Egypt's President Abdel-Fattah El-Sisi reappointed on Monday the country's prime minister Ibrahim Mahlab to head a caretaker government shortly after he handed in his notice, Al-Ahram's Arabic news website reported.
had tendered his cabinet's resignation to newly inaugurated President El-Sisi earlier on Monday to choose a new team, but was asked to retain his position in the new government.
"I am honoured to, along with the cabinet ministers, present our resignation to clear the way for the choice of whoever is suited to serve the country and press ahead with the milestones of the coming phase," Mahlab said in his resignation letter to El-Sisi, according to MENA.
"[We] have expended the utmost effort, under particularly difficult circumstances, to carry out the duties we have been entrusted with," read the letter.
Mahlab was appointed last February following the resignation of Hazem El-Beblawi, a liberal economist who was appointed under a transition roadmap following the ouster of Islamist president Mohamed Morsi on the back of massive protests.
Since Morsi's removal last year, Egypt has suffered from political turmoil and a battered economy that scared away tourists and investors.
Former army chief Abdel-Fattah El-Sisi -- inaugurated on Sunday as Egypt's second democratically elected president -- secured a lopsided presidential victory against his sole rival, leftist politician Hamdeen Sabahi, with nearly 97 percent of the valid ballots.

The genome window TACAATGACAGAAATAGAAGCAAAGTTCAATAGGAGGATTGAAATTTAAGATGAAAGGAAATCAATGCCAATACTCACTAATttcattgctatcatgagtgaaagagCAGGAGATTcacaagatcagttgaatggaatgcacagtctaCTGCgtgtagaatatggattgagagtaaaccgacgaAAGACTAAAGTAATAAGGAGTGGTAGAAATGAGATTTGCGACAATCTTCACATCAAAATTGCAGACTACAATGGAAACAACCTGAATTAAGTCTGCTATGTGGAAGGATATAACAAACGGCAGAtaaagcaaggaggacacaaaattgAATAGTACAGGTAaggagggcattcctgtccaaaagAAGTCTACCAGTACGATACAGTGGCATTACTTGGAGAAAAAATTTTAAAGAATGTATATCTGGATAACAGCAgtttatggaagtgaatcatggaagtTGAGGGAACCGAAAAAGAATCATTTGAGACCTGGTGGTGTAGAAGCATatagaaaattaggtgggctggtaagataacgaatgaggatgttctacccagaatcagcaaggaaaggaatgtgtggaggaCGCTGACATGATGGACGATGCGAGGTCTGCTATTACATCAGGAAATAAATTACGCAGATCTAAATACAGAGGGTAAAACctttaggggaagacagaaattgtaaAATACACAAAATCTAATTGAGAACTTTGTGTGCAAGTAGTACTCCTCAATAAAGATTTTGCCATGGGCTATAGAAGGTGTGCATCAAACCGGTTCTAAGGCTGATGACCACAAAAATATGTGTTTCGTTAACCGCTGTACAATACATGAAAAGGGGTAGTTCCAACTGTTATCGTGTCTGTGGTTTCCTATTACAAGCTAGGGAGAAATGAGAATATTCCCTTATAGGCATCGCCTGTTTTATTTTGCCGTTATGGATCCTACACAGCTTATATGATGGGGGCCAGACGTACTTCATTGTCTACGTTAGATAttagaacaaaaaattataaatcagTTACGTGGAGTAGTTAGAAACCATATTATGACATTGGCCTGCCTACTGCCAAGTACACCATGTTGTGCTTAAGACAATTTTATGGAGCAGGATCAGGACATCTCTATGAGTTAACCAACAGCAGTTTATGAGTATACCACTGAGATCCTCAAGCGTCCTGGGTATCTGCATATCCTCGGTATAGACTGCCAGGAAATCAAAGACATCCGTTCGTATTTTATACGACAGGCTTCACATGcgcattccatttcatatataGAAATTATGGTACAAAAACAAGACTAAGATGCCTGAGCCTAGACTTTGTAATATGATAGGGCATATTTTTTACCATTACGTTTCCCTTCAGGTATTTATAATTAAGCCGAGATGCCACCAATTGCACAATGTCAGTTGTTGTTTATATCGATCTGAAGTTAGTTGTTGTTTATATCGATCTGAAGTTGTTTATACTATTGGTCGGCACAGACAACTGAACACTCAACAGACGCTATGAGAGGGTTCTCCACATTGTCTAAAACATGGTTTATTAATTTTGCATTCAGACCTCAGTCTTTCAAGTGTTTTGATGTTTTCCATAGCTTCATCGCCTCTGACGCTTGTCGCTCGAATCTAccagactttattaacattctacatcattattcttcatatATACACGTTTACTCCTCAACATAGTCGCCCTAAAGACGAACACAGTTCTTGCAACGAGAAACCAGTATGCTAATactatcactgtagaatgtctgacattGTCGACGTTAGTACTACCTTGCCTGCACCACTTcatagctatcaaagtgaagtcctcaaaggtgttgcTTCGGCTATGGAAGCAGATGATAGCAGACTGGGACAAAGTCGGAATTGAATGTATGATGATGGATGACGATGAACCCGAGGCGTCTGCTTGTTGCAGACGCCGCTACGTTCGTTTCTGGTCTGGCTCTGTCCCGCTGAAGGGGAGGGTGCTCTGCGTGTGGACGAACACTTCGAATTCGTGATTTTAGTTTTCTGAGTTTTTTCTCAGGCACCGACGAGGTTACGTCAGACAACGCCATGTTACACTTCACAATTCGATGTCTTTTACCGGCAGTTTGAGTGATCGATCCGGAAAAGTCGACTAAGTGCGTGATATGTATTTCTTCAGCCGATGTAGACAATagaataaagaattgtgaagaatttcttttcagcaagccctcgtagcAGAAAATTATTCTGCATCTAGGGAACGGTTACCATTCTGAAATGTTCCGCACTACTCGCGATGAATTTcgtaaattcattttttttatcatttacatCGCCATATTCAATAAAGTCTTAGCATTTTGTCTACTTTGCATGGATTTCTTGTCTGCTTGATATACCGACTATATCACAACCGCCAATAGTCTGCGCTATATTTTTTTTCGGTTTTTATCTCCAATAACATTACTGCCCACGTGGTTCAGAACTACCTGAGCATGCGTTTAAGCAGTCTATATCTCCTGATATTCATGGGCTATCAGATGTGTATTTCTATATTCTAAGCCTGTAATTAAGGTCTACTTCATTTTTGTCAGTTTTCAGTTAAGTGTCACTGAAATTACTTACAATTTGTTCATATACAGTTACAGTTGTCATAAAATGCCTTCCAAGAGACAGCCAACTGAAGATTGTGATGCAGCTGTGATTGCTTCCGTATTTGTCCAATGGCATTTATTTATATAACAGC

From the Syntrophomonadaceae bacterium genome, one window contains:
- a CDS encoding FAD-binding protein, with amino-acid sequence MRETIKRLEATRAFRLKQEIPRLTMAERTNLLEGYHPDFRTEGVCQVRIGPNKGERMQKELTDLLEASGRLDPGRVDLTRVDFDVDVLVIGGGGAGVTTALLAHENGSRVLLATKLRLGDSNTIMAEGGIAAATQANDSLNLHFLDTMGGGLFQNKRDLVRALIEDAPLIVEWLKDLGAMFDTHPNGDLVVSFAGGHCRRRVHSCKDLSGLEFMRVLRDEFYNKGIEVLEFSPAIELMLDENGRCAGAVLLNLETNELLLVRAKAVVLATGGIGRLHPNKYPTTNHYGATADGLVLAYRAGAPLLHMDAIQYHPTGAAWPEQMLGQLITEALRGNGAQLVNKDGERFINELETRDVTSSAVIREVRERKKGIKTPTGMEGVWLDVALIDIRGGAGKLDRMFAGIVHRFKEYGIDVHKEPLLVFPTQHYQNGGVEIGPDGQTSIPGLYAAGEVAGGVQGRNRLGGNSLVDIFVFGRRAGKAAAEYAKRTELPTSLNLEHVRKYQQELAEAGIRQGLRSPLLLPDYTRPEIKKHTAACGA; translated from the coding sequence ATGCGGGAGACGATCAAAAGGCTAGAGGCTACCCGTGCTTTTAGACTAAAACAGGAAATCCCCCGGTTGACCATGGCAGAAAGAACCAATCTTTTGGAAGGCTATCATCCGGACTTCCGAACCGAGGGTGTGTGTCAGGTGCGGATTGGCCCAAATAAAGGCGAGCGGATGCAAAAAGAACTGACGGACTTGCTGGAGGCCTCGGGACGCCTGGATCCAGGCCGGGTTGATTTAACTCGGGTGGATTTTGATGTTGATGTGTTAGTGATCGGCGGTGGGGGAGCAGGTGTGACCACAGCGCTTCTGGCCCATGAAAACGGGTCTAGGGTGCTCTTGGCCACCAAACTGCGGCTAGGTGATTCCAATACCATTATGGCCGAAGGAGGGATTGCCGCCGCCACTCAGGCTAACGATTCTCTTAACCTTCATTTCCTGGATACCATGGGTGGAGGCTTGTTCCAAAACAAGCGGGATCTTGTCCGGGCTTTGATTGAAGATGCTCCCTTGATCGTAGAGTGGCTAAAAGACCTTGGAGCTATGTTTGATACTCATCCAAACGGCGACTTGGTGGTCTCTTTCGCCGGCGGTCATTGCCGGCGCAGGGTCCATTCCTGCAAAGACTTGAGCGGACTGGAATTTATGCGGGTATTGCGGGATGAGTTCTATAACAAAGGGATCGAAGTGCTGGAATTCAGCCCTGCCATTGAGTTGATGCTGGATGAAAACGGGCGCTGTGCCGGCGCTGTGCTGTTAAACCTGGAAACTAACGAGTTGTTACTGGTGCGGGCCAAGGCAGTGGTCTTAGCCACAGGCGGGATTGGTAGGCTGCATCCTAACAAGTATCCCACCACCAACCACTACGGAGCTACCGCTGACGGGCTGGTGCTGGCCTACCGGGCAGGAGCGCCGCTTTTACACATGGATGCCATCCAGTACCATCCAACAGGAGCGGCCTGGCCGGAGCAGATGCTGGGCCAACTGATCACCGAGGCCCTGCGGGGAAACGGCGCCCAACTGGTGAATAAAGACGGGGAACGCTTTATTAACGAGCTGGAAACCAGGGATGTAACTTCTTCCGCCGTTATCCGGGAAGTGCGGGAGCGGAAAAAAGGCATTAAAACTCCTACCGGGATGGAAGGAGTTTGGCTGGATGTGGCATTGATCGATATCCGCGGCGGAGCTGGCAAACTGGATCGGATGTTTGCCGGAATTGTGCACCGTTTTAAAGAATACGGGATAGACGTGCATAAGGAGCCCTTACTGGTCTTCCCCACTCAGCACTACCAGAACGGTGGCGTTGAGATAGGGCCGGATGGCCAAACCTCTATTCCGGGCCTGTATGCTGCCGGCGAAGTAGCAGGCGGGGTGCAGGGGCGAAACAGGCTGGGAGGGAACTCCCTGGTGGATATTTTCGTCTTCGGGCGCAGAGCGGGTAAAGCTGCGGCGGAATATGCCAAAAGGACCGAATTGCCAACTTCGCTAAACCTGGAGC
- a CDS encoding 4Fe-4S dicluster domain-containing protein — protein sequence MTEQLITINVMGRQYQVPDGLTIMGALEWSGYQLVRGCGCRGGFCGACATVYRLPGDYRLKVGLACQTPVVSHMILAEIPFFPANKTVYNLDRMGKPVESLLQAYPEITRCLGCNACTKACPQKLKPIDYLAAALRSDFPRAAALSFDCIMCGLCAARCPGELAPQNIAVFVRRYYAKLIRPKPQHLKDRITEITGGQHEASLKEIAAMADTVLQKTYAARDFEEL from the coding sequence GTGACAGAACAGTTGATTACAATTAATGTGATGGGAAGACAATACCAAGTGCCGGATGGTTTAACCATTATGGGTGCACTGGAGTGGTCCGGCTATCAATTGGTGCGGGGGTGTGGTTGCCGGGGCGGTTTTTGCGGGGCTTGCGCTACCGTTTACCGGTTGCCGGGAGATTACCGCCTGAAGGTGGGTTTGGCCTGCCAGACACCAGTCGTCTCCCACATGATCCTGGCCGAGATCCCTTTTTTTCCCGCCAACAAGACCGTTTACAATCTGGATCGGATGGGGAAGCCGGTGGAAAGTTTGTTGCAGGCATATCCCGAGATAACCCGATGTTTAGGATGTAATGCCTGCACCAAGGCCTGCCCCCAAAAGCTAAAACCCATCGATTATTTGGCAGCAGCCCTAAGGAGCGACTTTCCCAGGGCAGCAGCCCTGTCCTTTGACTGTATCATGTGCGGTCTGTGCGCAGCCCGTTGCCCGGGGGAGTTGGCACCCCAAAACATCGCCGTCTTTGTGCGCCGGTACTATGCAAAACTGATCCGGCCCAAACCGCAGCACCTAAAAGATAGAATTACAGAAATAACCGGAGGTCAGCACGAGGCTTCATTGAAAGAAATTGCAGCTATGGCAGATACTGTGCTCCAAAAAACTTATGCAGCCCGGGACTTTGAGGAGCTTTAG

The prime minister said last week he would quit his post – in which he has served less than four months – once Egypt's new president is sworn in.
Mahlab is expected to remain in office with a limited cabinet reshuffle and a restructuring of provincial governors, a cabinet official has told Al-Ahram's Arabic news website. He said in comments carried by MENA the current government would remain on in a caretaker role until a new cabinet is formed.
The new cabinet will also act as a caretaker government in the absence of parliament that, under Egypt's 2014 constitution, has to endorse a president's choice for a prime minister.
Egypt's parliament was dissolved in 2012 by a court ruling that said it was unlawfully elected. New parliamentary elections are due to take place within months.
It is not clear when the new full cabinet will be named as Mahlab has said talks on the new line-up have yet to start.
Under Egypt's constitution, a parliament majority has to approve a president's choice for prime minister within 30 days of the president's call. In case a chosen premier and his cabinet fail to secure the votes of a majority of MPs, another candidate is fielded by the party or coalition that secures the largest parliamentary bloc.
If the second nominated premier and cabinet are not approved by parliament within 30 days, the parliament is deemd dissolved and the presdient calls new elections.